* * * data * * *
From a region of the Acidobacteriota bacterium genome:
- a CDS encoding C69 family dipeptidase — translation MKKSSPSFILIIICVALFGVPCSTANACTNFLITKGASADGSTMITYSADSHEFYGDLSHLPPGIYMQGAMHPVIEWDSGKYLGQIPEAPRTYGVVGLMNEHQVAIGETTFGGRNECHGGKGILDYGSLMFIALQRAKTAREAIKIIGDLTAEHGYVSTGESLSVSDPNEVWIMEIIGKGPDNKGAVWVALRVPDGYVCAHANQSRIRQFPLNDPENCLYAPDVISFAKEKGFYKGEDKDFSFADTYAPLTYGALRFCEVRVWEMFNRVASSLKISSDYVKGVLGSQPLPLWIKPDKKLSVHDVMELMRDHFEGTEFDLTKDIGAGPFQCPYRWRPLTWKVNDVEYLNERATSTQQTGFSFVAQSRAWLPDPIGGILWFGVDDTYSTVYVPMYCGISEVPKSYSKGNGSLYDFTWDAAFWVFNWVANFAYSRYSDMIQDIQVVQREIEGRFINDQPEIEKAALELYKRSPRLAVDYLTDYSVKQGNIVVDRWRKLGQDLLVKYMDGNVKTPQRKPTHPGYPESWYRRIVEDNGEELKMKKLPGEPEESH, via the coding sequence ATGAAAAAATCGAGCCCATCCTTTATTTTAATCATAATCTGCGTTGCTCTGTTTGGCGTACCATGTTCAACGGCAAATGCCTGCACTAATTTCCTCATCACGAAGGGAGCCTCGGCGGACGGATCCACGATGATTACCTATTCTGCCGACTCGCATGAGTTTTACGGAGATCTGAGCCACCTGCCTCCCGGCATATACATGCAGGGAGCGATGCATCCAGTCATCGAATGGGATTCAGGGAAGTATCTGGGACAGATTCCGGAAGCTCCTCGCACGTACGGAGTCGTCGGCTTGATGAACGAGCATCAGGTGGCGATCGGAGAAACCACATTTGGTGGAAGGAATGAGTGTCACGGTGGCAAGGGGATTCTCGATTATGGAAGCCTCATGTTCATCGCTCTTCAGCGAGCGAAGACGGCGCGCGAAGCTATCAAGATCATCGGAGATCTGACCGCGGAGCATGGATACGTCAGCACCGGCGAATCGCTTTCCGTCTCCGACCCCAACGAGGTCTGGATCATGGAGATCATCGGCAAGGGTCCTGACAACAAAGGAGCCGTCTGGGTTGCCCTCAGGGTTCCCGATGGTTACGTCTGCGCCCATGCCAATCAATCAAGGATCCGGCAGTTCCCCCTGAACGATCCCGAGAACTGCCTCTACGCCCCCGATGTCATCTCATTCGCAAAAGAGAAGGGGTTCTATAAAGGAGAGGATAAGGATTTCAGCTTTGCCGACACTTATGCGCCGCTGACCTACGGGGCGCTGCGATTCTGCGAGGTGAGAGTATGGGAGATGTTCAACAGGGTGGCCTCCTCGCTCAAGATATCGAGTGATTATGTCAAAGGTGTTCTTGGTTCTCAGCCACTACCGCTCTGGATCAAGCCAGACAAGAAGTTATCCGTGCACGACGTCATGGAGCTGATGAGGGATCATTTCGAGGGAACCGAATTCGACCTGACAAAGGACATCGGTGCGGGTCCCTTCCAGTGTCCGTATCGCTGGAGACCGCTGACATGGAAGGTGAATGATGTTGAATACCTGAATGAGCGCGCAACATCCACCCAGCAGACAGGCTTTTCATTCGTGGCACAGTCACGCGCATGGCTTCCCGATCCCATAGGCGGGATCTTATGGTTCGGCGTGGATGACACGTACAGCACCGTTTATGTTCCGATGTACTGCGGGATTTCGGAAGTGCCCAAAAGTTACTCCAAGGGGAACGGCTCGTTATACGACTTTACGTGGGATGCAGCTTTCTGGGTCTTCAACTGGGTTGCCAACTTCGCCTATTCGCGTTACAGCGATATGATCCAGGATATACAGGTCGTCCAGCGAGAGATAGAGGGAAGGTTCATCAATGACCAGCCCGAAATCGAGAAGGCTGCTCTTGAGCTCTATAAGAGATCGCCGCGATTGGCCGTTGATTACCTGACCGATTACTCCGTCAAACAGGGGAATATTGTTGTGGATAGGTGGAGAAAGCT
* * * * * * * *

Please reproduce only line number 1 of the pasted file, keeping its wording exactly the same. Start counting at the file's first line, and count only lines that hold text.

From a region of the Acidobacteriota bacterium genome: